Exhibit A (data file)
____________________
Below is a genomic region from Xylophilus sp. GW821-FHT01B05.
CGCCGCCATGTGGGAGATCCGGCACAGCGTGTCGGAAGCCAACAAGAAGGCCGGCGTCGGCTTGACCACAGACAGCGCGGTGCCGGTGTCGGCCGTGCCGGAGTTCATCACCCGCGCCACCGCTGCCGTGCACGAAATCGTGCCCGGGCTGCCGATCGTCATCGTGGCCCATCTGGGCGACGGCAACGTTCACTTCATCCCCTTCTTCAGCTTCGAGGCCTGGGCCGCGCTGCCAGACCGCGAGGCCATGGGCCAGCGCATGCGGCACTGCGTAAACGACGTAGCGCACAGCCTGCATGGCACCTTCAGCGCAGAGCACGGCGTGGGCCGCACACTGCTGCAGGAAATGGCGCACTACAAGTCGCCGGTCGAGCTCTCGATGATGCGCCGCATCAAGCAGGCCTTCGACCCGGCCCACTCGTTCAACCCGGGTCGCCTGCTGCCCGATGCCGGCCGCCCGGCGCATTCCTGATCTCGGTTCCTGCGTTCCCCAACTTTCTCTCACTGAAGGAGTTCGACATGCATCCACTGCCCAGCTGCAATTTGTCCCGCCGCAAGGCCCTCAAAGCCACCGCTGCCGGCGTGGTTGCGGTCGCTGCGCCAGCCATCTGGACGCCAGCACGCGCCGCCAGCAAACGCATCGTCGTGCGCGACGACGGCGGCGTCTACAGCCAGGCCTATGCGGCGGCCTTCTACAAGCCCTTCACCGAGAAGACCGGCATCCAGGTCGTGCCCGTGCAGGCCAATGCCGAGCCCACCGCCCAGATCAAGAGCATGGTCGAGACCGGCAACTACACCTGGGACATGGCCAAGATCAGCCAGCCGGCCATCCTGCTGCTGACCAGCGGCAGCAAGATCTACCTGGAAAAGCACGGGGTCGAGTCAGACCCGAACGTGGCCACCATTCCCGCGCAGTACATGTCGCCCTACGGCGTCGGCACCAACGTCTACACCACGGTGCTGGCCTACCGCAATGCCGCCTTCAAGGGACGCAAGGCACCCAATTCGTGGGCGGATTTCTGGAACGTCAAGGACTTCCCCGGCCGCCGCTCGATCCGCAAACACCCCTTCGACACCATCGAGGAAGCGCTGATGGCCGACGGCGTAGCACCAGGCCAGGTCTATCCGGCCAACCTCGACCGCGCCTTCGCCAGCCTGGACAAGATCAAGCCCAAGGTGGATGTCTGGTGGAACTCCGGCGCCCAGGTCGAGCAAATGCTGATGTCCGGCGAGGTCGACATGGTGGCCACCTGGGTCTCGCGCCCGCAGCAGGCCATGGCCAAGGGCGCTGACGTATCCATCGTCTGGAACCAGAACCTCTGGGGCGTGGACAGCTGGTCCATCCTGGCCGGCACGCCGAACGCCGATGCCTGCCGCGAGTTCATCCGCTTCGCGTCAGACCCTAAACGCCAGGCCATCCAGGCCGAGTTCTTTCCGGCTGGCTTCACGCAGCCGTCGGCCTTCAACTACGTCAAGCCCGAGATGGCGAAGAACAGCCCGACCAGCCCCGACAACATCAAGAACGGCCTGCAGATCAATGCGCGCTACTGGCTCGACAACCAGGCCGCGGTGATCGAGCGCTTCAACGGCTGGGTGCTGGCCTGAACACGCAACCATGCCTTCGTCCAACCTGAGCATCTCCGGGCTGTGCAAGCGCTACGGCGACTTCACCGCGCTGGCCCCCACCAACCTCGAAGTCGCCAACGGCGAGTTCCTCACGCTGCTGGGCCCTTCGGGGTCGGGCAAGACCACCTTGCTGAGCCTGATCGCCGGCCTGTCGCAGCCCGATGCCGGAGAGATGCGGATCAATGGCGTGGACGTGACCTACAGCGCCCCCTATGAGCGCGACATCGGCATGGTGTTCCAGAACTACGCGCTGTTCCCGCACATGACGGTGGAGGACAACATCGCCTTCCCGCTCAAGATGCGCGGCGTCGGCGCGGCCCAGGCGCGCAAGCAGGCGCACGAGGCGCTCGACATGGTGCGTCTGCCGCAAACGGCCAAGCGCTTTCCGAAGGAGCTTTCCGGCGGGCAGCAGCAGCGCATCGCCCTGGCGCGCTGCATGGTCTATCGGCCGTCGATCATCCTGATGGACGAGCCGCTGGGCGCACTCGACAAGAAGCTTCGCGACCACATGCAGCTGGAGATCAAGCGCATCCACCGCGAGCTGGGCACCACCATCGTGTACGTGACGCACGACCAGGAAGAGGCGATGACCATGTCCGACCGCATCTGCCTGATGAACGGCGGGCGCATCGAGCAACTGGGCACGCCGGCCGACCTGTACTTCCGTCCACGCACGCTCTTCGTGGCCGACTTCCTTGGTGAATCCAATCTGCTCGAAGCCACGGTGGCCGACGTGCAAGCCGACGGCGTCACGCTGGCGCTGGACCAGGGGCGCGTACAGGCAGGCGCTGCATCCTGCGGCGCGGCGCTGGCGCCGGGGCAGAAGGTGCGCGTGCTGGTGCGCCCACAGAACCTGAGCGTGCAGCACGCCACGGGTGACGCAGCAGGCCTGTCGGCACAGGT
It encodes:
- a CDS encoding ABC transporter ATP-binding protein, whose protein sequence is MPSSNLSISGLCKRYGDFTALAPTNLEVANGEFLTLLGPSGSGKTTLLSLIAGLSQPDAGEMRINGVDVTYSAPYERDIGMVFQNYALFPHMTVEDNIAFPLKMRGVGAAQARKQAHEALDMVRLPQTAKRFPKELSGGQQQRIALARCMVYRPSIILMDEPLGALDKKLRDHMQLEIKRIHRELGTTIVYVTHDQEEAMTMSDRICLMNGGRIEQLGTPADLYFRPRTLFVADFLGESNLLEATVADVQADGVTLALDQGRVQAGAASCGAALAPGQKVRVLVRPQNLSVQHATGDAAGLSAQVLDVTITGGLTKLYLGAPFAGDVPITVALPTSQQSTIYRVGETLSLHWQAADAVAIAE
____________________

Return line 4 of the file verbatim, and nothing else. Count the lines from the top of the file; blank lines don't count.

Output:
- a CDS encoding ABC transporter ATP-binding protein, whose protein sequence is MPSSNLSISGLCKRYGDFTALAPTNLEVANGEFLTLLGPSGSGKTTLLSLIAGLSQPDAGEMRINGVDVTYSAPYERDIGMVFQNYALFPHMTVEDNIAFPLKMRGVGAAQARKQAHEALDMVRLPQTAKRFPKELSGGQQQRIALARCMVYRPSIILMDEPLGALDKKLRDHMQLEIKRIHRELGTTIVYVTHDQEEAMTMSDRICLMNGGRIEQLGTPADLYFRPRTLFVADFLGESNLLEATVADVQADGVTLALDQGRVQAGAASCGAALAPGQKVRVLVRPQNLSVQHATGDAAGLSAQVLDVTITGGLTKLYLGAPFAGDVPITVALPTSQQSTIYRVGETLSLHWQAADAVAIAE